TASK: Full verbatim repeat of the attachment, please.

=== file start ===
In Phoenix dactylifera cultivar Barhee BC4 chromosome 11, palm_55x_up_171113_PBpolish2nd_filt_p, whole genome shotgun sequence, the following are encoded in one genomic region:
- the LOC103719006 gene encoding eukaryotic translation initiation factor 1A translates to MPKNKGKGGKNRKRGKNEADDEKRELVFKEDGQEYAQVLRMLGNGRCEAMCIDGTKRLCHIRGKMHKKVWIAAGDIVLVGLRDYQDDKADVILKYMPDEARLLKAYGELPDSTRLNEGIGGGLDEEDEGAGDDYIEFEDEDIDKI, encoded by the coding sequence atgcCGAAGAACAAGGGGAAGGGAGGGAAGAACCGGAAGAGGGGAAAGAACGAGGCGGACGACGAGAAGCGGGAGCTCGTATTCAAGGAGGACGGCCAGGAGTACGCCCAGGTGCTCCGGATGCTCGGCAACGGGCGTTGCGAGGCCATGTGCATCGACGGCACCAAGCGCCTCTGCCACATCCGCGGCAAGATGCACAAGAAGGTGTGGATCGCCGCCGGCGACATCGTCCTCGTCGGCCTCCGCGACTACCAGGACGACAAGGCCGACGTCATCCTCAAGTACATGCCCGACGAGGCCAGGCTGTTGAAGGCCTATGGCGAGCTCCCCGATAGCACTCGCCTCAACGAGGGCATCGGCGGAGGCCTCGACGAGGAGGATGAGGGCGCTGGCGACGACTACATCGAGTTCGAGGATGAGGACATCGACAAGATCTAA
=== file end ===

In Phoenix dactylifera cultivar Barhee BC4 chromosome 11, palm_55x_up_171113_PBpolish2nd_filt_p, whole genome shotgun sequence, the following are encoded in one genomic region:
- the LOC103719006 gene encoding eukaryotic translation initiation factor 1A translates to MPKNKGKGGKNRKRGKNEADDEKRELVFKEDGQEYAQVLRMLGNGRCEAMCIDGTKRLCHIRGKMHKKVWIAAGDIVLVGLRDYQDDKADVILKYMPDEARLLKAYGELPDSTRLNEGIGGGLDEEDEGAGDDYIEFEDEDIDKI, encoded by the coding sequence atgcCGAAGAACAAGGGGAAGGGAGGGAAGAACCGGAAGAGGGGAAAGAACGAGGCGGACGACGAGAAGCGGGAGCTCGTATTCAAGGAGGACGGCCAGGAGTACGCCCAGGTGCTCCGGATGCTCGGCAACGGGCGTTGCGAGGCCATGTGCATCGACGGCACCAAGCGCCTCTGCCACATCCGCGGCAAGATGCACAAGAAGGTGTGGATCGCCGCCGGCGACATCGTCCTCGTCGGCCTCCGCGACTACCAGGACGACAAGGCCGACGTCATCCTCAAGTACATGCCCGACGAGGCCAGGCTGTTGAAGGCCTATGGCGAGCTCCCCGATAGCACTCGCCTCAACGAGGGCATCGGCGGAGGCCTCGACGAGGAGGATGAGGGCGCTGGCGACGACTACATCGAGTTCGAGGATGAGGACATCGACAAGATCTAA